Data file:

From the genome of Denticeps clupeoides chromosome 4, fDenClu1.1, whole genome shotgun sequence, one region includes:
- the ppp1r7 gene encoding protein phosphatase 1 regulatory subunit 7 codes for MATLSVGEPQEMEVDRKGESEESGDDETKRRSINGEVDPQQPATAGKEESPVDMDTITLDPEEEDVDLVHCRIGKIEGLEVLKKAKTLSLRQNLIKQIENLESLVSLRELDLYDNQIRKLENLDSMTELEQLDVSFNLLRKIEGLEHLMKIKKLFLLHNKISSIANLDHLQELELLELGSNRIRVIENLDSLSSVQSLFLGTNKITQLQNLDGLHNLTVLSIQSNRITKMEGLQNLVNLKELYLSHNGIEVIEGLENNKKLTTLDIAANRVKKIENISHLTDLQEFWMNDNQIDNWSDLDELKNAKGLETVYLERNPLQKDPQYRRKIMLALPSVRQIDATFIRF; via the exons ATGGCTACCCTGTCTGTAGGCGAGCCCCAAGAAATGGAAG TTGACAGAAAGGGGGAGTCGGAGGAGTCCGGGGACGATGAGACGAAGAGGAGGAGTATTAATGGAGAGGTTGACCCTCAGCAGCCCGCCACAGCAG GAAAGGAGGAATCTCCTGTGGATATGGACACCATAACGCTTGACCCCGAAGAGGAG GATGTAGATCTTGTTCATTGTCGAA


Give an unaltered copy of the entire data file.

From the genome of Denticeps clupeoides chromosome 4, fDenClu1.1, whole genome shotgun sequence, one region includes:
- the ppp1r7 gene encoding protein phosphatase 1 regulatory subunit 7 codes for MATLSVGEPQEMEVDRKGESEESGDDETKRRSINGEVDPQQPATAGKEESPVDMDTITLDPEEEDVDLVHCRIGKIEGLEVLKKAKTLSLRQNLIKQIENLESLVSLRELDLYDNQIRKLENLDSMTELEQLDVSFNLLRKIEGLEHLMKIKKLFLLHNKISSIANLDHLQELELLELGSNRIRVIENLDSLSSVQSLFLGTNKITQLQNLDGLHNLTVLSIQSNRITKMEGLQNLVNLKELYLSHNGIEVIEGLENNKKLTTLDIAANRVKKIENISHLTDLQEFWMNDNQIDNWSDLDELKNAKGLETVYLERNPLQKDPQYRRKIMLALPSVRQIDATFIRF; via the exons ATGGCTACCCTGTCTGTAGGCGAGCCCCAAGAAATGGAAG TTGACAGAAAGGGGGAGTCGGAGGAGTCCGGGGACGATGAGACGAAGAGGAGGAGTATTAATGGAGAGGTTGACCCTCAGCAGCCCGCCACAGCAG GAAAGGAGGAATCTCCTGTGGATATGGACACCATAACGCTTGACCCCGAAGAGGAG GATGTAGATCTTGTTCATTGTCGAA